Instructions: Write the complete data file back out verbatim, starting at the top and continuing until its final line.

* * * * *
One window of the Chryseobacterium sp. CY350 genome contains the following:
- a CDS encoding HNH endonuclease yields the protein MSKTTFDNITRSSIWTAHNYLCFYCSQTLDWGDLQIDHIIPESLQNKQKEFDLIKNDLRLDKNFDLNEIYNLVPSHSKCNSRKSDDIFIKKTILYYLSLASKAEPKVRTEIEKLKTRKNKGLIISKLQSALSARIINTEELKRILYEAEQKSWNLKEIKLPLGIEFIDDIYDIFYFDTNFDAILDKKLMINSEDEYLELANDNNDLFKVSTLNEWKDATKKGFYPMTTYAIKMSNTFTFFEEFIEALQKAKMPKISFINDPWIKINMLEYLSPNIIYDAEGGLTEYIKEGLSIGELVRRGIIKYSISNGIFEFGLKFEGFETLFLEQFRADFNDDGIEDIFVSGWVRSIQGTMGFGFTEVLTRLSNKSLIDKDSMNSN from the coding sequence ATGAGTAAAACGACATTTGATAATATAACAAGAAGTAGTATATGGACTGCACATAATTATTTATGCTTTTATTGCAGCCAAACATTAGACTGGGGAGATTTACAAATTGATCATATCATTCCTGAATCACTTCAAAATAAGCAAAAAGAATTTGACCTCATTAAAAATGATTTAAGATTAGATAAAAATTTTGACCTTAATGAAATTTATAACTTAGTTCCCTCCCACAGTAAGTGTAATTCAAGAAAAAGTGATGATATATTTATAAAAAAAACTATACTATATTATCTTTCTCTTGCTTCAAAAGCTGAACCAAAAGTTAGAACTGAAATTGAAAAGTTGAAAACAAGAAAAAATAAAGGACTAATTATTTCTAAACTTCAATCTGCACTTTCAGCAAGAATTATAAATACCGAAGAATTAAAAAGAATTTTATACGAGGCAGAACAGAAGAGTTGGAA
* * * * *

One window of the Chryseobacterium sp. CY350 genome contains the following:
- a CDS encoding HNH endonuclease yields the protein MSKTTFDNITRSSIWTAHNYLCFYCSQTLDWGDLQIDHIIPESLQNKQKEFDLIKNDLRLDKNFDLNEIYNLVPSHSKCNSRKSDDIFIKKTILYYLSLASKAEPKVRTEIEKLKTRKNKGLIISKLQSALSARIINTEELKRILYEAEQKSWNLKEIKLPLGIEFIDDIYDIFYFDTNFDAILDKKLMINSEDEYLELANDNNDLFKVSTLNEWKDATKKGFYPMTTYAIKMSNTFTFFEEFIEALQKAKMPKISFINDPWIKINMLEYLSPNIIYDAEGGLTEYIKEGLSIGELVRRGIIKYSISNGIFEFGLKFEGFETLFLEQFRADFNDDGIEDIFVSGWVRSIQGTMGFGFTEVLTRLSNKSLIDKDSMNSN from the coding sequence ATGAGTAAAACGACATTTGATAATATAACAAGAAGTAGTATATGGACTGCACATAATTATTTATGCTTTTATTGCAGCCAAACATTAGACTGGGGAGATTTACAAATTGATCATATCATTCCTGAATCACTTCAAAATAAGCAAAAAGAATTTGACCTCATTAAAAATGATTTAAGATTAGATAAAAATTTTGACCTTAATGAAATTTATAACTTAGTTCCCTCCCACAGTAAGTGTAATTCAAGAAAAAGTGATGATATATTTATAAAAAAAACTATACTATATTATCTTTCTCTTGCTTCAAAAGCTGAACCAAAAGTTAGAACTGAAATTGAAAAGTTGAAAACAAGAAAAAATAAAGGACTAATTATTTCTAAACTTCAATCTGCACTTTCAGCAAGAATTATAAATACCGAAGAATTAAAAAGAATTTTATACGAGGCAGAACAGAAGAGTTGGAA